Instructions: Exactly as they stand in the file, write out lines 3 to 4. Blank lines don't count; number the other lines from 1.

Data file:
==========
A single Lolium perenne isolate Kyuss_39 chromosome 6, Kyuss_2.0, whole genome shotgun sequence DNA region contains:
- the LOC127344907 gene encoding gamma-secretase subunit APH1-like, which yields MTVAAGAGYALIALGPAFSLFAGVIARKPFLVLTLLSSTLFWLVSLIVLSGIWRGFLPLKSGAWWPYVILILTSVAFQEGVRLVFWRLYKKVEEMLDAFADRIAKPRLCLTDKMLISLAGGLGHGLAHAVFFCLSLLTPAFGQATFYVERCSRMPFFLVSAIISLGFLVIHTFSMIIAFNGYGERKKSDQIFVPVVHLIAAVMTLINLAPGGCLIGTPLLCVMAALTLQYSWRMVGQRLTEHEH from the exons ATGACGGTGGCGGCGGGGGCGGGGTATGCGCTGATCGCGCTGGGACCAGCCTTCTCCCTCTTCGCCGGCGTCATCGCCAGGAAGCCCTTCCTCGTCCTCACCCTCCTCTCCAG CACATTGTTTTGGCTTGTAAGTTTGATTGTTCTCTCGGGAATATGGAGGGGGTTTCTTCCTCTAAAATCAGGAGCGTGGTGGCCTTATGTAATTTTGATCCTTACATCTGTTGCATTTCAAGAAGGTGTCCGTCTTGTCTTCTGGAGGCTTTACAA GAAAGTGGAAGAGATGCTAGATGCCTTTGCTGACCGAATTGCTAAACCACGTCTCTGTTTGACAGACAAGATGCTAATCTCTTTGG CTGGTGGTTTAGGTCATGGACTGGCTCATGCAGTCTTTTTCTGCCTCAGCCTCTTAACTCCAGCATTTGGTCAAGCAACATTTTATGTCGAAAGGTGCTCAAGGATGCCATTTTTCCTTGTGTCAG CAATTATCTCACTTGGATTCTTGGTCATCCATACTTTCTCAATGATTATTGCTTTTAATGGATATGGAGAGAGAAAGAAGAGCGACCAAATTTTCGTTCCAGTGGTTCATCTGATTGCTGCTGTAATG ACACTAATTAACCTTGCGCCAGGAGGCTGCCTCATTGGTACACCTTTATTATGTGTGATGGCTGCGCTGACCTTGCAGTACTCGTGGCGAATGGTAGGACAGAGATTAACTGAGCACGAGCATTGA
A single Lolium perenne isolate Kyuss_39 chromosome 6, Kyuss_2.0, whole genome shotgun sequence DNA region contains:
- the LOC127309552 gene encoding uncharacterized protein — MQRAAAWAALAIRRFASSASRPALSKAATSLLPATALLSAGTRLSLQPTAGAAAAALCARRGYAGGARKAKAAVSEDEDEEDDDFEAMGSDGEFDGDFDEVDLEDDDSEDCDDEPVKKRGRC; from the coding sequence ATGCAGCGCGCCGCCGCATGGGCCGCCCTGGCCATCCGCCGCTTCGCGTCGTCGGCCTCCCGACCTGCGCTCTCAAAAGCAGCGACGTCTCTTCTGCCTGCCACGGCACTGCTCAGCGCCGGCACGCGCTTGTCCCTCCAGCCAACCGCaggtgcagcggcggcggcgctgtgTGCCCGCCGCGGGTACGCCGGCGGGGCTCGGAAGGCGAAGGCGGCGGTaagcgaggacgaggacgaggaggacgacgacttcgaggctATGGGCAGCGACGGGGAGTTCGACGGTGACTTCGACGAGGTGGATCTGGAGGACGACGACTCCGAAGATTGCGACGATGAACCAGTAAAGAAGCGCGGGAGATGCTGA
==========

A single Lolium perenne isolate Kyuss_39 chromosome 6, Kyuss_2.0, whole genome shotgun sequence DNA region contains:
- the LOC127309552 gene encoding uncharacterized protein — MQRAAAWAALAIRRFASSASRPALSKAATSLLPATALLSAGTRLSLQPTAGAAAAALCARRGYAGGARKAKAAVSEDEDEEDDDFEAMGSDGEFDGDFDEVDLEDDDSEDCDDEPVKKRGRC; from the coding sequence ATGCAGCGCGCCGCCGCATGGGCCGCCCTGGCCATCCGCCGCTTCGCGTCGTCGGCCTCCCGACCTGCGCTCTCAAAAGCAGCGACGTCTCTTCTGCCTGCCACGGCACTGCTCAGCGCCGGCACGCGCTTGTCCCTCCAGCCAACCGCaggtgcagcggcggcggcgctgtgTGCCCGCCGCGGGTACGCCGGCGGGGCTCGGAAGGCGAAGGCGGCGGTaagcgaggacgaggacgaggaggacgacgacttcgaggctATGGGCAGCGACGGGGAGTTCGACGGTGACTTCGACGAGGTGGATCTGGAGGACGACGACTCCGAAGATTGCGACGATGAACCAGTAAAGAAGCGCGGGAGATGCTGA